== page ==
The demand for refrigerated products has been increasing as people’s living standards have improved. Refrigerated and insulated vans in China rose from over 30,000 in 2000 to more than 50,000 in 2010. The reinforcement of the cold chain logistics industry has also helped with the quick development.
Regardless of his three year stint in a Chinese jail, Australian entrepreneur Charlotte Chou will wait longer to learn her fate after a Guangzhou court failed to deliver a verdict today.
Prosecutors scoured through fresh evidence, relating to two bank accounts, which they say showed Ms. Chou was guilty of stealing money from a university she helped found.
After correctly guessing a found debit card’s PIN number and indulging in a spending spree, a Guangxi man was sentenced to 5 years in prison Xinhua News reported on June 17.
Su Mou apparently found the lost bankcard at a Nanning roadside. The Guangxi man went to a Dongxi City Agricultural Bank of China ATM and, after several failed attempts at guessing the card password, Su finally got it right. He transferred 450,000 yuan to [...]Read more…
In honor of World Environmental Day, China’s Ministry of Environmental Protection recently released its “2013 China Environmental Status” report, a profile of the water and ambient air quality index (AQI) of 74 “key” Chinese cities during 2013. Surveyors reported 35.9 smoggy days on average during 2013, an increase of 18.3 days from 2012. Haikou, Zhoushan and Lhasa were the only cities that’s average AQI met national standards during 2013, while Beijing, neighboring Tianjin and other cities [...]Read more…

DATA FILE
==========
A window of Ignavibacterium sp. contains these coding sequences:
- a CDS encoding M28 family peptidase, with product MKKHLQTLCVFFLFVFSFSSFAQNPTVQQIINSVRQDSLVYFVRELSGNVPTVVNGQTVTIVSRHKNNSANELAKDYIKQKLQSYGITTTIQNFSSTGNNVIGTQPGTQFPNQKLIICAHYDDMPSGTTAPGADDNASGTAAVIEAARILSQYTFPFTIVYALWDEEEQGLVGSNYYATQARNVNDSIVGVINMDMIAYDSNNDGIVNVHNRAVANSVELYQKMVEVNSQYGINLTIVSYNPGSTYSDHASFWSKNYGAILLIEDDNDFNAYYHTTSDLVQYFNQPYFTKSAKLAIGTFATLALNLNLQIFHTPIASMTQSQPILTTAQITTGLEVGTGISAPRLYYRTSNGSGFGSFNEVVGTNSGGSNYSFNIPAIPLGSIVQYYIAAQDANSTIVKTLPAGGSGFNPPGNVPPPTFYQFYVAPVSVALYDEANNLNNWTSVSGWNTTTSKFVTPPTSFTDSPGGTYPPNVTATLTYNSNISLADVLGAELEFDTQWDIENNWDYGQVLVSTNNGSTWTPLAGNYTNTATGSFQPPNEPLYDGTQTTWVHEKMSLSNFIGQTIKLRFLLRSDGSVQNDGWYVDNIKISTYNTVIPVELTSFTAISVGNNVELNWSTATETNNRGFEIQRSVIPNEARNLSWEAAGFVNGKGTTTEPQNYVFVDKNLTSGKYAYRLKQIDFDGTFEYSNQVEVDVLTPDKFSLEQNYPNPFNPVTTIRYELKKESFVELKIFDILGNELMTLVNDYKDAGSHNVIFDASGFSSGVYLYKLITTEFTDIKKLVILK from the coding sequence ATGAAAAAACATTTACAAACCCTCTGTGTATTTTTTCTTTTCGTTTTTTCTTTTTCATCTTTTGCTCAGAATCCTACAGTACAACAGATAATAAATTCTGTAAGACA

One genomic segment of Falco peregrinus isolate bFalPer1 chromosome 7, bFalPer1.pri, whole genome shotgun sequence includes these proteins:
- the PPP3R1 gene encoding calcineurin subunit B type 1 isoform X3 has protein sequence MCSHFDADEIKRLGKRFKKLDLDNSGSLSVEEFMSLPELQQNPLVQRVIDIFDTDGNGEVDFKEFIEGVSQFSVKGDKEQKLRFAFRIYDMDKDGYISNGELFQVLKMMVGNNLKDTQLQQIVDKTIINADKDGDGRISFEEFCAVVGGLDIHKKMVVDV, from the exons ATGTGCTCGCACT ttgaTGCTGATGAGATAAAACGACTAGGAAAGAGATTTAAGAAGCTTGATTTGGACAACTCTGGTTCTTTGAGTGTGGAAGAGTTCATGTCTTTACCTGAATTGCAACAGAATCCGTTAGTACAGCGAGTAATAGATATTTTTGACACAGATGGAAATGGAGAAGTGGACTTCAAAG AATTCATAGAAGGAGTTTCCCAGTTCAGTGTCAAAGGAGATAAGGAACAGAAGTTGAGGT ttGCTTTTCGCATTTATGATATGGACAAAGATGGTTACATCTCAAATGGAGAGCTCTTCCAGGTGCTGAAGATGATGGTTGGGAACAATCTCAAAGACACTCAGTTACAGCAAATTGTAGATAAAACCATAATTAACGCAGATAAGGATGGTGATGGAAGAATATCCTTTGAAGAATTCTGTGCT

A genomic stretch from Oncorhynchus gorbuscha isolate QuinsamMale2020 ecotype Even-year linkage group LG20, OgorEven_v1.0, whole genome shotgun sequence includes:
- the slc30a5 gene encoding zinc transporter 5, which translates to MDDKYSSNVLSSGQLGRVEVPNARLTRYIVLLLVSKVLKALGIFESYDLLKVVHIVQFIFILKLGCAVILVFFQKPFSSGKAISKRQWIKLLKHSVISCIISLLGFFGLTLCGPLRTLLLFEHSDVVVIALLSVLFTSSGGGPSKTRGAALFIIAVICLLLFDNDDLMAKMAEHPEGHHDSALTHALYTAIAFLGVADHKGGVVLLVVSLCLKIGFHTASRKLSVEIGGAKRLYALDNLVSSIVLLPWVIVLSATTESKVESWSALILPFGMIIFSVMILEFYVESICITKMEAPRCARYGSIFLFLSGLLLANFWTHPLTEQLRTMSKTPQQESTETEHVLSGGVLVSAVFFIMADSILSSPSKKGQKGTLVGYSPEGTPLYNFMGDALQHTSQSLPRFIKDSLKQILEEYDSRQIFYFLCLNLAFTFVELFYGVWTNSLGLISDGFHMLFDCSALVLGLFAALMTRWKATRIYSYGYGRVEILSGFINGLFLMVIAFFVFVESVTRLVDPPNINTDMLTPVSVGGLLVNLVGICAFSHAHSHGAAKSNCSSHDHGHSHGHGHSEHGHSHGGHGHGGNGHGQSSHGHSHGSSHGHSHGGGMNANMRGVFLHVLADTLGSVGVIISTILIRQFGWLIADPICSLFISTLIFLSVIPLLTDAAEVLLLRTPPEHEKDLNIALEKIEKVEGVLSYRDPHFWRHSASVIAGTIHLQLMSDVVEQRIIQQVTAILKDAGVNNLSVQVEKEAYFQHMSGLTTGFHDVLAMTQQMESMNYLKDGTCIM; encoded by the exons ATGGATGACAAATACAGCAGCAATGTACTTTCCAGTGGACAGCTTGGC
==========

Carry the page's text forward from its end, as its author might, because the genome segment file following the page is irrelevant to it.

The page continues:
image courtesy of Modern Express
Jiangsu police arrested three men involved in a discontinued child pornography website Modern Express newspaper reported on June 7.
At the site’s peak, “YouYou Resource Network” apparently featured 45,000 pictures and videos of young girls performing sexual acts, and had 90,000 registered members. Three men involved in managing the site were arrested on charges of creating a pornographic site and collecting illegal dues.
Police were tipped off about the site in February 2014, when the Xuzhou “internet police” [...]Read more…
It was recently reported that Macau’s gambling industry is seven times bigger than Vegas.
That’s quite a large sum of money, especially when you consider that Vegas makes $6.5 billion a year – Macau, however, China’s gambling capital, has trumped all other hot casino destinations around the world by announcing revenues of 360 billion patacas, or $45 billion. That’s a 20% rise on last year.
image courtesy of offbeat china
Two Hunan men were arrested after pretending to be United Nations officials pleading the release of a friend from prison on May 17, according to Offbeat China.
The men stepped through the door of Yuyang Prison in YueYang city about late afternoon that Saturday, armed with four well-prepared “red head” documents, a nickname for government-issued papers in China.
“We are here to request Mr. Lin’s release for medical treatment,” one man said to prison security. “The release [...]Read more…